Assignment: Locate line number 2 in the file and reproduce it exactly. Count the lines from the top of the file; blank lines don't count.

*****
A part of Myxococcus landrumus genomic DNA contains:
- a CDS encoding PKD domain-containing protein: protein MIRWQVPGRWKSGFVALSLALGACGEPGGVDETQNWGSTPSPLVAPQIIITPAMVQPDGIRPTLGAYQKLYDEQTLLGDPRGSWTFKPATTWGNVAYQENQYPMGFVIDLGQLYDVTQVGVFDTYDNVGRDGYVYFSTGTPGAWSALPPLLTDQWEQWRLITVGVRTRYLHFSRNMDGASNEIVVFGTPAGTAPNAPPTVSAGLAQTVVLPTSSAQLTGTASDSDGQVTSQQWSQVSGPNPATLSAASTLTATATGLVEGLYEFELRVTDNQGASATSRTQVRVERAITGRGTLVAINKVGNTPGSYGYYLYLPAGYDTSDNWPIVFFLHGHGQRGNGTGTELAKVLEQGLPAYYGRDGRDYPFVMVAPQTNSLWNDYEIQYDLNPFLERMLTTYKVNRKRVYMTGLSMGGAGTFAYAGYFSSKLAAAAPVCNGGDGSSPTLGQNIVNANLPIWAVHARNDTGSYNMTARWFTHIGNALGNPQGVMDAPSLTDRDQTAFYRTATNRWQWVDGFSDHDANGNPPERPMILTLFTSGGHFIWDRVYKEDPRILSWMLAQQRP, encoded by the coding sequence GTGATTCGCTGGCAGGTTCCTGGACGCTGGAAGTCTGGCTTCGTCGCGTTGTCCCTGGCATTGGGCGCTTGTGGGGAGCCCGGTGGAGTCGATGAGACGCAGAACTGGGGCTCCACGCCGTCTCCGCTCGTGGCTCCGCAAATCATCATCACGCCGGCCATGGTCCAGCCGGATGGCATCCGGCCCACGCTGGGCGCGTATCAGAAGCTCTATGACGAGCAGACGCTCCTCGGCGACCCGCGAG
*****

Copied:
- a CDS encoding PKD domain-containing protein: protein MIRWQVPGRWKSGFVALSLALGACGEPGGVDETQNWGSTPSPLVAPQIIITPAMVQPDGIRPTLGAYQKLYDEQTLLGDPRGSWTFKPATTWGNVAYQENQYPMGFVIDLGQLYDVTQVGVFDTYDNVGRDGYVYFSTGTPGAWSALPPLLTDQWEQWRLITVGVRTRYLHFSRNMDGASNEIVVFGTPAGTAPNAPPTVSAGLAQTVVLPTSSAQLTGTASDSDGQVTSQQWSQVSGPNPATLSAASTLTATATGLVEGLYEFELRVTDNQGASATSRTQVRVERAITGRGTLVAINKVGNTPGSYGYYLYLPAGYDTSDNWPIVFFLHGHGQRGNGTGTELAKVLEQGLPAYYGRDGRDYPFVMVAPQTNSLWNDYEIQYDLNPFLERMLTTYKVNRKRVYMTGLSMGGAGTFAYAGYFSSKLAAAAPVCNGGDGSSPTLGQNIVNANLPIWAVHARNDTGSYNMTARWFTHIGNALGNPQGVMDAPSLTDRDQTAFYRTATNRWQWVDGFSDHDANGNPPERPMILTLFTSGGHFIWDRVYKEDPRILSWMLAQQRP, encoded by the coding sequence GTGATTCGCTGGCAGGTTCCTGGACGCTGGAAGTCTGGCTTCGTCGCGTTGTCCCTGGCATTGGGCGCTTGTGGGGAGCCCGGTGGAGTCGATGAGACGCAGAACTGGGGCTCCACGCCGTCTCCGCTCGTGGCTCCGCAAATCATCATCACGCCGGCCATGGTCCAGCCGGATGGCATCCGGCCCACGCTGGGCGCGTATCAGAAGCTCTATGACGAGCAGACGCTCCTCGGCGACCCGCGAG